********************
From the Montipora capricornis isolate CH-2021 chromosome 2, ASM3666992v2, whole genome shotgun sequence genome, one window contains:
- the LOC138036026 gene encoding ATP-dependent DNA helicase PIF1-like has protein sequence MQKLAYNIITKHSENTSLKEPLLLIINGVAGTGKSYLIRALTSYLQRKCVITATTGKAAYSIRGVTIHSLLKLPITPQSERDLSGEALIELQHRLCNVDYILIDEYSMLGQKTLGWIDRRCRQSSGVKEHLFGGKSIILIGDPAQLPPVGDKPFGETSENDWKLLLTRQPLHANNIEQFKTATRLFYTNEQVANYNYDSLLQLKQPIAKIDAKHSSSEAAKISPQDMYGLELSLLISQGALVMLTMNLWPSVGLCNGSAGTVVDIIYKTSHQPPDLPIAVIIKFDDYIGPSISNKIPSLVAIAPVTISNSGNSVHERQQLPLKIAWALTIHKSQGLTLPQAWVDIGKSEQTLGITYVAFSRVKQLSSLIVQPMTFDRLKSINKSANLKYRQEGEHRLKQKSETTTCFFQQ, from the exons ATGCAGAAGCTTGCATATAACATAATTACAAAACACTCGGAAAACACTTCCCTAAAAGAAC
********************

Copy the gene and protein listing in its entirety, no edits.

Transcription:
From the Montipora capricornis isolate CH-2021 chromosome 2, ASM3666992v2, whole genome shotgun sequence genome, one window contains:
- the LOC138036026 gene encoding ATP-dependent DNA helicase PIF1-like has protein sequence MQKLAYNIITKHSENTSLKEPLLLIINGVAGTGKSYLIRALTSYLQRKCVITATTGKAAYSIRGVTIHSLLKLPITPQSERDLSGEALIELQHRLCNVDYILIDEYSMLGQKTLGWIDRRCRQSSGVKEHLFGGKSIILIGDPAQLPPVGDKPFGETSENDWKLLLTRQPLHANNIEQFKTATRLFYTNEQVANYNYDSLLQLKQPIAKIDAKHSSSEAAKISPQDMYGLELSLLISQGALVMLTMNLWPSVGLCNGSAGTVVDIIYKTSHQPPDLPIAVIIKFDDYIGPSISNKIPSLVAIAPVTISNSGNSVHERQQLPLKIAWALTIHKSQGLTLPQAWVDIGKSEQTLGITYVAFSRVKQLSSLIVQPMTFDRLKSINKSANLKYRQEGEHRLKQKSETTTCFFQQ, from the exons ATGCAGAAGCTTGCATATAACATAATTACAAAACACTCGGAAAACACTTCCCTAAAAGAAC